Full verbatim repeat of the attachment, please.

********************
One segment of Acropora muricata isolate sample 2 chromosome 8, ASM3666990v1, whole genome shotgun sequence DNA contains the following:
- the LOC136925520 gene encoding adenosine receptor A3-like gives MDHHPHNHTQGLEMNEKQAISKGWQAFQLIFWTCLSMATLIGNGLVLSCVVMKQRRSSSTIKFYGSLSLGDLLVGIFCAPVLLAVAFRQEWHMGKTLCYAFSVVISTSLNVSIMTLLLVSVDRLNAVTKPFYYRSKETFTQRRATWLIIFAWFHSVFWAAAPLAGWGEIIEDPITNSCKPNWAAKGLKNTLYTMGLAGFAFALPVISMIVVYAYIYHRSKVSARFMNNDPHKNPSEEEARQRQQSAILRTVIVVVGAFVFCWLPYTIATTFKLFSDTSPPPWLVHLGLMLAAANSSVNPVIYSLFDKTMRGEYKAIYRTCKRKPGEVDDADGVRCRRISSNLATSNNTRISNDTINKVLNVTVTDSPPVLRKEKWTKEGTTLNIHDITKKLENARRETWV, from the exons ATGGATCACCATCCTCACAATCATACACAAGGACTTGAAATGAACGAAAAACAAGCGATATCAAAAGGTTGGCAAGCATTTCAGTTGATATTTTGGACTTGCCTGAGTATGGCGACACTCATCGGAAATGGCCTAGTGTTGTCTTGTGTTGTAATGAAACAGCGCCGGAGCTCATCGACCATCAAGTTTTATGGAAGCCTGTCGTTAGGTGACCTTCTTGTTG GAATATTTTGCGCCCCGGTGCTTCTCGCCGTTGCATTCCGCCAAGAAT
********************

One segment of Acropora muricata isolate sample 2 chromosome 8, ASM3666990v1, whole genome shotgun sequence DNA contains the following:
- the LOC136925520 gene encoding adenosine receptor A3-like gives MDHHPHNHTQGLEMNEKQAISKGWQAFQLIFWTCLSMATLIGNGLVLSCVVMKQRRSSSTIKFYGSLSLGDLLVGIFCAPVLLAVAFRQEWHMGKTLCYAFSVVISTSLNVSIMTLLLVSVDRLNAVTKPFYYRSKETFTQRRATWLIIFAWFHSVFWAAAPLAGWGEIIEDPITNSCKPNWAAKGLKNTLYTMGLAGFAFALPVISMIVVYAYIYHRSKVSARFMNNDPHKNPSEEEARQRQQSAILRTVIVVVGAFVFCWLPYTIATTFKLFSDTSPPPWLVHLGLMLAAANSSVNPVIYSLFDKTMRGEYKAIYRTCKRKPGEVDDADGVRCRRISSNLATSNNTRISNDTINKVLNVTVTDSPPVLRKEKWTKEGTTLNIHDITKKLENARRETWV, from the exons ATGGATCACCATCCTCACAATCATACACAAGGACTTGAAATGAACGAAAAACAAGCGATATCAAAAGGTTGGCAAGCATTTCAGTTGATATTTTGGACTTGCCTGAGTATGGCGACACTCATCGGAAATGGCCTAGTGTTGTCTTGTGTTGTAATGAAACAGCGCCGGAGCTCATCGACCATCAAGTTTTATGGAAGCCTGTCGTTAGGTGACCTTCTTGTTG GAATATTTTGCGCCCCGGTGCTTCTCGCCGTTGCATTCCGCCAAGAAT